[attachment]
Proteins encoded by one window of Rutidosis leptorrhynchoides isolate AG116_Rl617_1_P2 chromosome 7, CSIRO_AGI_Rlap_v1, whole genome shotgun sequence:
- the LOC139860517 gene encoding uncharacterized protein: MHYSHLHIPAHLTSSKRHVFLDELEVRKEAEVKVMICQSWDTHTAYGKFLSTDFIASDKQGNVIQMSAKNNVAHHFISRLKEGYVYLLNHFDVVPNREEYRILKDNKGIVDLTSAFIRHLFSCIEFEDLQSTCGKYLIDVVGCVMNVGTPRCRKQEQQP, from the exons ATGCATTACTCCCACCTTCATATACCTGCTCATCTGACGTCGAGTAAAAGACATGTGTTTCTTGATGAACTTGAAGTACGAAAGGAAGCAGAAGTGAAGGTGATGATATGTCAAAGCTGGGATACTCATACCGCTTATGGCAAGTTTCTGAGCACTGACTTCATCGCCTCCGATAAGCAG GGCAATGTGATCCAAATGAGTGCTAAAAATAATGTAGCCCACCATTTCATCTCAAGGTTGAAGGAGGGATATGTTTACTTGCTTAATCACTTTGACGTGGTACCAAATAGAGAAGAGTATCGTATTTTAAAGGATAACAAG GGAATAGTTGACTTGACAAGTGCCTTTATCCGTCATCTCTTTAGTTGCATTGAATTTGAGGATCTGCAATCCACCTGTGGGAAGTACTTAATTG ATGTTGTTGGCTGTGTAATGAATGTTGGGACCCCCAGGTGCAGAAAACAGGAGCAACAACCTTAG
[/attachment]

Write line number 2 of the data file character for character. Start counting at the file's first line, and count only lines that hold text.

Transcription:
- the LOC139860517 gene encoding uncharacterized protein: MHYSHLHIPAHLTSSKRHVFLDELEVRKEAEVKVMICQSWDTHTAYGKFLSTDFIASDKQGNVIQMSAKNNVAHHFISRLKEGYVYLLNHFDVVPNREEYRILKDNKGIVDLTSAFIRHLFSCIEFEDLQSTCGKYLIDVVGCVMNVGTPRCRKQEQQP, from the exons ATGCATTACTCCCACCTTCATATACCTGCTCATCTGACGTCGAGTAAAAGACATGTGTTTCTTGATGAACTTGAAGTACGAAAGGAAGCAGAAGTGAAGGTGATGATATGTCAAAGCTGGGATACTCATACCGCTTATGGCAAGTTTCTGAGCACTGACTTCATCGCCTCCGATAAGCAG GGCAATGTGATCCAAATGAGTGCTAAAAATAATGTAGCCCACCATTTCATCTCAAGGTTGAAGGAGGGATATGTTTACTTGCTTAATCACTTTGACGTGGTACCAAATAGAGAAGAGTATCGTATTTTAAAGGATAACAAG GGAATAGTTGACTTGACAAGTGCCTTTATCCGTCATCTCTTTAGTTGCATTGAATTTGAGGATCTGCAATCCACCTGTGGGAAGTACTTAATTG ATGTTGTTGGCTGTGTAATGAATGTTGGGACCCCCAGGTGCAGAAAACAGGAGCAACAACCTTAG